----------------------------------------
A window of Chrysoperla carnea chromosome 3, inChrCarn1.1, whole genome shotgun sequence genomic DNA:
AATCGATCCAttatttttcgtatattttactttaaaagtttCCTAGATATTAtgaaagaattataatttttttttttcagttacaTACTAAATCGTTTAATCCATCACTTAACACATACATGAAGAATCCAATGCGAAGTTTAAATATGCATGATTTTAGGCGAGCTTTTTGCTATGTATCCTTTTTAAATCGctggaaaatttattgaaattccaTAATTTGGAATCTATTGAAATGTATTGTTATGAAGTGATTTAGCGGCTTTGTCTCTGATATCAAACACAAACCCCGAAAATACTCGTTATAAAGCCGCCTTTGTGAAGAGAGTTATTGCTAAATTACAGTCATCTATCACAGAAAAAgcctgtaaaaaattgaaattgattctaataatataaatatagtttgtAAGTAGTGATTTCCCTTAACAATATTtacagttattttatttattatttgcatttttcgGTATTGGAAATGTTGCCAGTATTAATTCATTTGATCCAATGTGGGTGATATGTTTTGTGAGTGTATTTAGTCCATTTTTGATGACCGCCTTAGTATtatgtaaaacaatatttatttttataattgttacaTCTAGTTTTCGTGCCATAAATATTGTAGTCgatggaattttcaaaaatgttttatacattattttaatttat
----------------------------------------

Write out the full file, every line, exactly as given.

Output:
A window of Chrysoperla carnea chromosome 3, inChrCarn1.1, whole genome shotgun sequence genomic DNA:
AATCGATCCAttatttttcgtatattttactttaaaagtttCCTAGATATTAtgaaagaattataatttttttttttcagttacaTACTAAATCGTTTAATCCATCACTTAACACATACATGAAGAATCCAATGCGAAGTTTAAATATGCATGATTTTAGGCGAGCTTTTTGCTATGTATCCTTTTTAAATCGctggaaaatttattgaaattccaTAATTTGGAATCTATTGAAATGTATTGTTATGAAGTGATTTAGCGGCTTTGTCTCTGATATCAAACACAAACCCCGAAAATACTCGTTATAAAGCCGCCTTTGTGAAGAGAGTTATTGCTAAATTACAGTCATCTATCACAGAAAAAgcctgtaaaaaattgaaattgattctaataatataaatatagtttgtAAGTAGTGATTTCCCTTAACAATATTtacagttattttatttattatttgcatttttcgGTATTGGAAATGTTGCCAGTATTAATTCATTTGATCCAATGTGGGTGATATGTTTTGTGAGTGTATTTAGTCCATTTTTGATGACCGCCTTAGTATtatgtaaaacaatatttatttttataattgttacaTCTAGTTTTCGTGCCATAAATATTGTAGTCgatggaattttcaaaaatgttttatacattattttaatttat